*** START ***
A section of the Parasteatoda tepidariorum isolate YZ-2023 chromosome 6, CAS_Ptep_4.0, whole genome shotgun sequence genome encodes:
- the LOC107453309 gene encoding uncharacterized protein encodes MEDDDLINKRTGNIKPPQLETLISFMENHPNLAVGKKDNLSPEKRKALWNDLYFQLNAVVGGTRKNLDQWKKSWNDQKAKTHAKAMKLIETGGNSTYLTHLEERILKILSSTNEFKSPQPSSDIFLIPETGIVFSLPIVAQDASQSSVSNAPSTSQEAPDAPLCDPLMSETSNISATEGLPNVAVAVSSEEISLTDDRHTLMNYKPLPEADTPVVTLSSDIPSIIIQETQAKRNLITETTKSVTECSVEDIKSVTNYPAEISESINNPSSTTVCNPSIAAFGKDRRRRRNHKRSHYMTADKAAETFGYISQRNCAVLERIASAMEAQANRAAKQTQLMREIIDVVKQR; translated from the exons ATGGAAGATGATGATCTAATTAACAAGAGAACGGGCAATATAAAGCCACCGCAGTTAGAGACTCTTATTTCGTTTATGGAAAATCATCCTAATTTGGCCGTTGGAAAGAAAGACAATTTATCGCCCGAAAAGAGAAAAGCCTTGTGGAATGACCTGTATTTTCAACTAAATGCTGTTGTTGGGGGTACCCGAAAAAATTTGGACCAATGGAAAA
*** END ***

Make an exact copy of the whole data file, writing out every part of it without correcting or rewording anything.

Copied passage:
A section of the Parasteatoda tepidariorum isolate YZ-2023 chromosome 6, CAS_Ptep_4.0, whole genome shotgun sequence genome encodes:
- the LOC107453309 gene encoding uncharacterized protein encodes MEDDDLINKRTGNIKPPQLETLISFMENHPNLAVGKKDNLSPEKRKALWNDLYFQLNAVVGGTRKNLDQWKKSWNDQKAKTHAKAMKLIETGGNSTYLTHLEERILKILSSTNEFKSPQPSSDIFLIPETGIVFSLPIVAQDASQSSVSNAPSTSQEAPDAPLCDPLMSETSNISATEGLPNVAVAVSSEEISLTDDRHTLMNYKPLPEADTPVVTLSSDIPSIIIQETQAKRNLITETTKSVTECSVEDIKSVTNYPAEISESINNPSSTTVCNPSIAAFGKDRRRRRNHKRSHYMTADKAAETFGYISQRNCAVLERIASAMEAQANRAAKQTQLMREIIDVVKQR; translated from the exons ATGGAAGATGATGATCTAATTAACAAGAGAACGGGCAATATAAAGCCACCGCAGTTAGAGACTCTTATTTCGTTTATGGAAAATCATCCTAATTTGGCCGTTGGAAAGAAAGACAATTTATCGCCCGAAAAGAGAAAAGCCTTGTGGAATGACCTGTATTTTCAACTAAATGCTGTTGTTGGGGGTACCCGAAAAAATTTGGACCAATGGAAAA